To verify that the risk incurred is worth the return on investment, investors often calculate the yield on cost. Also known as development yield, this crucial metric for real estate investors helps them make this determination as part of the deal analysis. This metric is one way to avoid the costly mistake of pursuing a deal with returns that won’t align with your investment strategy. Read on to learn more about yield on cost in real estate, including how to calculate it, what it means, and more.
What is Yield on Cost in CRE Development?
Yield on cost, or development yield, is a benchmark that investors utilize to assess a project based on its cost and potential return. To calculate it simply divide the net operating income by the project’s total cost.
Yield on Cost Commercial Real Estate Formula
Yield on Cost= Net Operating Income/Total Project Cost
One primary goal for investors during deal analysis is determining if the potential ROI is worth the cost. The development yield offers one way to answer this question. While a good yield on cost will always be higher, this metric is best used comparatively. By calculating a deal’s development yield and comparing it to others, you can quickly look at them side by side, then choose to reject or prioritize them.
Yield on Cost Vs Cap Rate
A property’s cap rate and development yield are both critical financial metrics, but provide different information about a deal.
The cap rate of a property takes its present value into account, creating a benchmark for its value at a certain moment in time. This also changes over time, meaning the cap rate won’t be static.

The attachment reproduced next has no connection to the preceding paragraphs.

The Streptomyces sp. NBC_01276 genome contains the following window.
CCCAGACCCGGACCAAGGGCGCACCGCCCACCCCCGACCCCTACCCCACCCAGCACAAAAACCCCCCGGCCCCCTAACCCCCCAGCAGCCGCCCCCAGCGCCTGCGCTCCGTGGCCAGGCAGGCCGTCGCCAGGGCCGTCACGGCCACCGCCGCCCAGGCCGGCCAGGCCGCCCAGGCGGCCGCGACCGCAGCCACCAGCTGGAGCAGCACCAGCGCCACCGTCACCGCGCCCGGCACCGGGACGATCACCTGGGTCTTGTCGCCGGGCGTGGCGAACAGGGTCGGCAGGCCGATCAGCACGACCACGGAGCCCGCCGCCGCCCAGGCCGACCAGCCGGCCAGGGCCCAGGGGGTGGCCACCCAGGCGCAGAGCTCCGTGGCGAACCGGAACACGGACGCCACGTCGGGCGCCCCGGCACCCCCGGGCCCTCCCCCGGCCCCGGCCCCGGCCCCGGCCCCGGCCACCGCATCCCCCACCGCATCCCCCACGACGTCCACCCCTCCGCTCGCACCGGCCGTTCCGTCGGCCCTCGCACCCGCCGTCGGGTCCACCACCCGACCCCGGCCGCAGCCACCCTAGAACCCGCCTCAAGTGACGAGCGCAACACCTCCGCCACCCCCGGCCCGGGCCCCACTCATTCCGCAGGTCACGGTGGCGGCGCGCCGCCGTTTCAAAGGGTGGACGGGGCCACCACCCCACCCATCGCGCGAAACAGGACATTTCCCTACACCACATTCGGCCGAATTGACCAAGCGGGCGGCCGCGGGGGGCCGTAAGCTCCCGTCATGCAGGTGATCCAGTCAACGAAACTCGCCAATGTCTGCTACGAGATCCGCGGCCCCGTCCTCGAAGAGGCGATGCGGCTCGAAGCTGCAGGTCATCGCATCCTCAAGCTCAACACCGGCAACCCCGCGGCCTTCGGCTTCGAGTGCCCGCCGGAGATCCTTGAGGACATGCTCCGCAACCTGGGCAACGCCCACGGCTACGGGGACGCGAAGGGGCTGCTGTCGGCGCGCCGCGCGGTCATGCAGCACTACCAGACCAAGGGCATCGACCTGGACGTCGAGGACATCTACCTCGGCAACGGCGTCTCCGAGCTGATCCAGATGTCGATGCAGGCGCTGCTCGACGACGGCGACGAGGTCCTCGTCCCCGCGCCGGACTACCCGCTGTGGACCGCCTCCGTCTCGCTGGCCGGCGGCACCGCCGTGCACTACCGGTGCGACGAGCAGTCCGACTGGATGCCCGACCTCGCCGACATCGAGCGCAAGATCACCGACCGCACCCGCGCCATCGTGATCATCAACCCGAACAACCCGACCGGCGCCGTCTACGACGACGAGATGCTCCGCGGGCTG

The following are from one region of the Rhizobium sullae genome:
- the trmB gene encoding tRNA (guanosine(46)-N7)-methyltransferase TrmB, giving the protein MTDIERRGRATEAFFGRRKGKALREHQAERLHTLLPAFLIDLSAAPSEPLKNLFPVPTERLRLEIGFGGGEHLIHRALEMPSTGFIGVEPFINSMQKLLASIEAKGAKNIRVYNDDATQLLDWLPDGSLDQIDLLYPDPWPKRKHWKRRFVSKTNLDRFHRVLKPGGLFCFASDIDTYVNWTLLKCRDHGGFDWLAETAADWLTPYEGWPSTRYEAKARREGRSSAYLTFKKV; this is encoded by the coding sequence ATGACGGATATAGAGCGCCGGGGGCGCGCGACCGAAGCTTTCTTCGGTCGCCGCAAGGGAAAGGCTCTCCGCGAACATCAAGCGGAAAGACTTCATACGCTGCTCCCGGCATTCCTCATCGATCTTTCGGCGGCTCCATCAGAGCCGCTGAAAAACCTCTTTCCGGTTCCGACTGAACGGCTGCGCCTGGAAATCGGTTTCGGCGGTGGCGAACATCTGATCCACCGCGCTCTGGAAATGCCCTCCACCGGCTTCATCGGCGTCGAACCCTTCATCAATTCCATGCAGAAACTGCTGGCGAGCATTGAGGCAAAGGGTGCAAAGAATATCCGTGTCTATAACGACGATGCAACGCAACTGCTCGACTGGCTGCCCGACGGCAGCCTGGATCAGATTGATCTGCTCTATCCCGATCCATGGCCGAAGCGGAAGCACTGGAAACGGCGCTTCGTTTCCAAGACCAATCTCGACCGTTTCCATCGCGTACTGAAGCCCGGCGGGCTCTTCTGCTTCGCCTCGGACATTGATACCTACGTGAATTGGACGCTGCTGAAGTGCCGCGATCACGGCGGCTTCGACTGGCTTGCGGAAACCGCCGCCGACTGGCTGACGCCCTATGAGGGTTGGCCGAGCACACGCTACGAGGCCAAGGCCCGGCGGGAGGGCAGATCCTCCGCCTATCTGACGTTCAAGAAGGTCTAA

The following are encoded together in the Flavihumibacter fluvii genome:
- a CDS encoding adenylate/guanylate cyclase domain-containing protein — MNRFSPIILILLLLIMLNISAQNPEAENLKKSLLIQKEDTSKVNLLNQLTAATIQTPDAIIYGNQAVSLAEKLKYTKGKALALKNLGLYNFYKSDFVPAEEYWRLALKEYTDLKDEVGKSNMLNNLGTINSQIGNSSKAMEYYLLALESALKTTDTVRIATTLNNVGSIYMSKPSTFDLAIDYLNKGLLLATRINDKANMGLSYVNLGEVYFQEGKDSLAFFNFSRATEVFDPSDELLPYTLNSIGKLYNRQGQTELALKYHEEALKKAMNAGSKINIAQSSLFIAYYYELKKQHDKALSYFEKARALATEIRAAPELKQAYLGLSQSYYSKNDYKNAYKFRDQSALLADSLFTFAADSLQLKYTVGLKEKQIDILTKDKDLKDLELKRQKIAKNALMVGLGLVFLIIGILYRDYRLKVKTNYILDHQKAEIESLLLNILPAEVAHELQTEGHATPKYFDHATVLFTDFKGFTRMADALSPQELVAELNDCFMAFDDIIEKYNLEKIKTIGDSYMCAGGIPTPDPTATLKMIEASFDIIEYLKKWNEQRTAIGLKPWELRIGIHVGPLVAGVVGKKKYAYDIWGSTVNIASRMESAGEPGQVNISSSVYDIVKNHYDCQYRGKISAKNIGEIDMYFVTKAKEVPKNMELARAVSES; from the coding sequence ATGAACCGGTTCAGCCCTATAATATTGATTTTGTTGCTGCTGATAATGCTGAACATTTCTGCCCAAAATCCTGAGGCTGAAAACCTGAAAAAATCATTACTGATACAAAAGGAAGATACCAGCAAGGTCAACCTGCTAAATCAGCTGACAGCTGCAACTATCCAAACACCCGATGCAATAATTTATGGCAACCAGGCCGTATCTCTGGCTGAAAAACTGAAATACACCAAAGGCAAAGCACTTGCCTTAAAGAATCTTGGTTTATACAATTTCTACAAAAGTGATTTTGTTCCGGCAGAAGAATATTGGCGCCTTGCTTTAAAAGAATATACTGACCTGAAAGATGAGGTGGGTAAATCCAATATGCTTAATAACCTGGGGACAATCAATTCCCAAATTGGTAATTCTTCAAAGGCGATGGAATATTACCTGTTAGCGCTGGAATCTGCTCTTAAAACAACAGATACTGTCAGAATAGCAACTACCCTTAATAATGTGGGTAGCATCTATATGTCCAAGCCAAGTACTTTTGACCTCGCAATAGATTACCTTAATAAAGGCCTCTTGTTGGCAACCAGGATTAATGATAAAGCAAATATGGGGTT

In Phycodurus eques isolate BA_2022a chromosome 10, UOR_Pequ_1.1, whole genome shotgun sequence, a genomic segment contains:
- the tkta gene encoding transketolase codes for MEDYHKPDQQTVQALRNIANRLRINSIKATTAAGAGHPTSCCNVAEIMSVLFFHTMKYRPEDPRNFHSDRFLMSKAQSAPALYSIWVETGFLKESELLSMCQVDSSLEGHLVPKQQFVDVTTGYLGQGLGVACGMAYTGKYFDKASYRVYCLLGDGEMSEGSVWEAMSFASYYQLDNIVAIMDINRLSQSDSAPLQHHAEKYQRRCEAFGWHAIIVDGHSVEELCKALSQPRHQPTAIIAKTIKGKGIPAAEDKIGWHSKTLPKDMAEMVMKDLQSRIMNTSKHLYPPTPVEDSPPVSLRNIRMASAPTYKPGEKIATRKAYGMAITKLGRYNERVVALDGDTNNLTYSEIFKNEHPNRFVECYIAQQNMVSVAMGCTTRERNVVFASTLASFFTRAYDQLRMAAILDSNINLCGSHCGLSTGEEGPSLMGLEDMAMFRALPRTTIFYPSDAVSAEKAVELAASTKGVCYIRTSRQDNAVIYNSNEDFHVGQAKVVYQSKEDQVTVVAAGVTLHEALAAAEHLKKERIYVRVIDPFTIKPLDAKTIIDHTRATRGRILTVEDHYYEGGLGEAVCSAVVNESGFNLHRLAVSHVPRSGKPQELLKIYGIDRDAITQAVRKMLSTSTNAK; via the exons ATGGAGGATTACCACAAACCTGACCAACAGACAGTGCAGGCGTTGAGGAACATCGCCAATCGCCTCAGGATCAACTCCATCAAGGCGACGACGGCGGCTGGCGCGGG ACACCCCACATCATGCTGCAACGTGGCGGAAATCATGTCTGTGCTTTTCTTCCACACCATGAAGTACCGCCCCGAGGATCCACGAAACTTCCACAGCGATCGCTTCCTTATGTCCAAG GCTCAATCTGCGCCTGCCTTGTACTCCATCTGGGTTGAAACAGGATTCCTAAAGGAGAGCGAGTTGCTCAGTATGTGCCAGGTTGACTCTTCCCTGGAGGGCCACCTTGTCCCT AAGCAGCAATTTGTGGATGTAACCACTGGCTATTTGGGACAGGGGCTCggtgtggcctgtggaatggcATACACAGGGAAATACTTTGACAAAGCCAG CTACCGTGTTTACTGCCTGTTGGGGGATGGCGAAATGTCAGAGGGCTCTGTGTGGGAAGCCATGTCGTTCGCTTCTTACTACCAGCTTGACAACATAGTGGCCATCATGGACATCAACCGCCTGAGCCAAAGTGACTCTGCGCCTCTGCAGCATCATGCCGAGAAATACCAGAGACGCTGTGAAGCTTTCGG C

Example: Yield on Cost in Practice
To better understand how to calculate and leverage the yield on cost, let’s look at two new pipeline deals. For the purposes of this example, assume that we know the deals’ net operating incomes and total project costs.
|Deal 1||Deal 2||Historical deal 1||Historical deal 2|
|Net operating income||$2,104,000||$1,620,000||$1,750,000||$1,830,000|
|Total project cost||$29,600,000||$18,900,000||$22,700,000||$25,300,000|
While the first new deal has a high net operating income at $2.1 million, the relatively high total project cost brings the yield on cost below the 7.2-7.7% benchmark in this sub-market at 7.1%. The second deal, on the other hand, is well above this historical benchmark at 8.5%.
Based on this information, it appears that, of these two deals, deal 2 may be more lucrative. To fully assess if this deal fits the target profile, though, an investor would likely measure risk in other ways, including a deeper dive into sub-market historicals.
How Do Investors Use Development Yield to Vet Deals & Make Decisions?
For investors reviewing multiple deals, or comparing new deals against historicals, examining the yield on cost across deals in the same location or asset class can add much-needed context. Reviewing these metrics across deals takes them out of a vacuum, painting a more comprehensive picture of the ROI. Because investment strategies vary considerably, some investors may favor low-risk projects with relatively low yield-on-cost, while other high-risk investors may only pursue projects with high development yields.
Deal management platforms help investors to fully leverage historical investment data to unlock competitive insights. Beyond centralizing this competitive information in one platform, deal management software like Dealpath helps investors to intuitively reference these deals by using smart filters and search functionality. Instead of digging through shared spreadsheets, investors have access to boundless deal data at their fingertips. As a result, investors can quickly and easily make the appropriate comparisons for informed, fully vetted decisions.
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Tracking pipeline deals in a dedicated deal management platform ensures that every deal you review is preserved for future comparison on relevant deals. To learn more about why it’s time for a deal management platform, download our e-book.